Message boards : Number crunching : Status and Plans 25th May, 2013.
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Eric Mcintosh
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Message 25603 - Posted: 25 May 2013, 11:01:50 UTC

Well the server is "down" indeed and thanks for pointing it out.
Hope it will be restarted soonest.
I am currently trying to finish the second intensity scan (the results
from the first look good.). For result discrepancies please see the
thread with that name on this Message Board. Once we have the test server
setup we shall try doing 10 million turns again, but with restarts and new work units
every million turns. I am also about to try some GPUs, but don't hold your breath.
Running SixTrack on GPU is (very) non-trivial. I am also looking for some
financial/manpower support for that and for further work on result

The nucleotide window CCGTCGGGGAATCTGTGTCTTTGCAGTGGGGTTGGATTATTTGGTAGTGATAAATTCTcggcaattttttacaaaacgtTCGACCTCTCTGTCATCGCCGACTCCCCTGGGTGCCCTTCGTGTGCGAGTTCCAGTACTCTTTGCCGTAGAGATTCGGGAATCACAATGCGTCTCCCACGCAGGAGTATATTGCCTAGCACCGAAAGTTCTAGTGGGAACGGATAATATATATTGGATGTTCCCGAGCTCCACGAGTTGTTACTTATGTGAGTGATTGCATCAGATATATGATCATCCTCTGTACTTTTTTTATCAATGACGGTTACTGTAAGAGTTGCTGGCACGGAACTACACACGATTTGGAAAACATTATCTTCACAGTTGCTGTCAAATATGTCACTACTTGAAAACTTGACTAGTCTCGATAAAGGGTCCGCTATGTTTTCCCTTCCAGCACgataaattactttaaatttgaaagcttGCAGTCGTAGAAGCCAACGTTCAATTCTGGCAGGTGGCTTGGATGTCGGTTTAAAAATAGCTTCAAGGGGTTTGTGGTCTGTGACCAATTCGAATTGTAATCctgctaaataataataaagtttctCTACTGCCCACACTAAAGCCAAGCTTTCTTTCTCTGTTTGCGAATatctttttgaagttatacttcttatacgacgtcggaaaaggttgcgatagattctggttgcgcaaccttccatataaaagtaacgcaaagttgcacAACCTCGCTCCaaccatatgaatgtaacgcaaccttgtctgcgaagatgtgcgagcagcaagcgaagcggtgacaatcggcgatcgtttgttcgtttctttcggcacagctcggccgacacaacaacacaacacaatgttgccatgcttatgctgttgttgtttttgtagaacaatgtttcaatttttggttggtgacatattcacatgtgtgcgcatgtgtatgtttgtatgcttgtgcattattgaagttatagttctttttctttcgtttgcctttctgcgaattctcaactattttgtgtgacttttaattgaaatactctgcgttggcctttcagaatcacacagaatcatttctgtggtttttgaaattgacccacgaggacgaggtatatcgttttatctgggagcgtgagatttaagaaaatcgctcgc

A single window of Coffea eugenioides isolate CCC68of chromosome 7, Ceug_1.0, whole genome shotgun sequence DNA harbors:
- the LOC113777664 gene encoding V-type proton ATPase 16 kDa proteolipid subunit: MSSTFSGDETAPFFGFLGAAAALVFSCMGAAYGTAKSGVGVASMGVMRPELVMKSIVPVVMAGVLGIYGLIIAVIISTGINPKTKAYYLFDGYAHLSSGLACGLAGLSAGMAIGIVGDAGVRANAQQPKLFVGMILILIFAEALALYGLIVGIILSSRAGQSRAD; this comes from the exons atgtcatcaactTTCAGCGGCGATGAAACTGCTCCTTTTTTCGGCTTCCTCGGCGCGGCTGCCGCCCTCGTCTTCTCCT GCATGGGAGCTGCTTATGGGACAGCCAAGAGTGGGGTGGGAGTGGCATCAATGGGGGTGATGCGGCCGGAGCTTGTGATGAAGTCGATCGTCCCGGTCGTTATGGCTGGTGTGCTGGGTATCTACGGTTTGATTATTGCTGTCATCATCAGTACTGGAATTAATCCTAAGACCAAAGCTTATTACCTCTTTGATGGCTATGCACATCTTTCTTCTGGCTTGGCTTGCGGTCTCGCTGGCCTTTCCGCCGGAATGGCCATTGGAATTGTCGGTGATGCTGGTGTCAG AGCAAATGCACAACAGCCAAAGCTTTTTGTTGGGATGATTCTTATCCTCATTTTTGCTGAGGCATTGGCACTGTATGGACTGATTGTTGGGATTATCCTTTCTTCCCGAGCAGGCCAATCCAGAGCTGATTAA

replication.I would like to buy some more compilers (and I await complete
Fortran 2003 implementations) and also to acquire a "Keppler" GPU. Eric.
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Robish

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Message 25606 - Posted: 26 May 2013, 18:56:06 UTC - in response to Message 25603.  

Hey Eric

Why not set up a beta project like "seti@home beta" alongside lhc@home for gpu testing only?

I have 4 nvidia gtx 690s and 10 ati 5870s that you can use for testing if you do?

just let me know.

Cheers

Rob.
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Eric Mcintosh
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Message 25608 - Posted: 28 May 2013, 7:49:44 UTC - in response to Message 25606.  

Hi Rob; I have been trying to do that for over two years now!
It is exactly what we need. However, my "support" does
not seem to be hearing me....... Thanks. Eric.
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Profile Tom95134

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Message 25609 - Posted: 28 May 2013, 16:14:53 UTC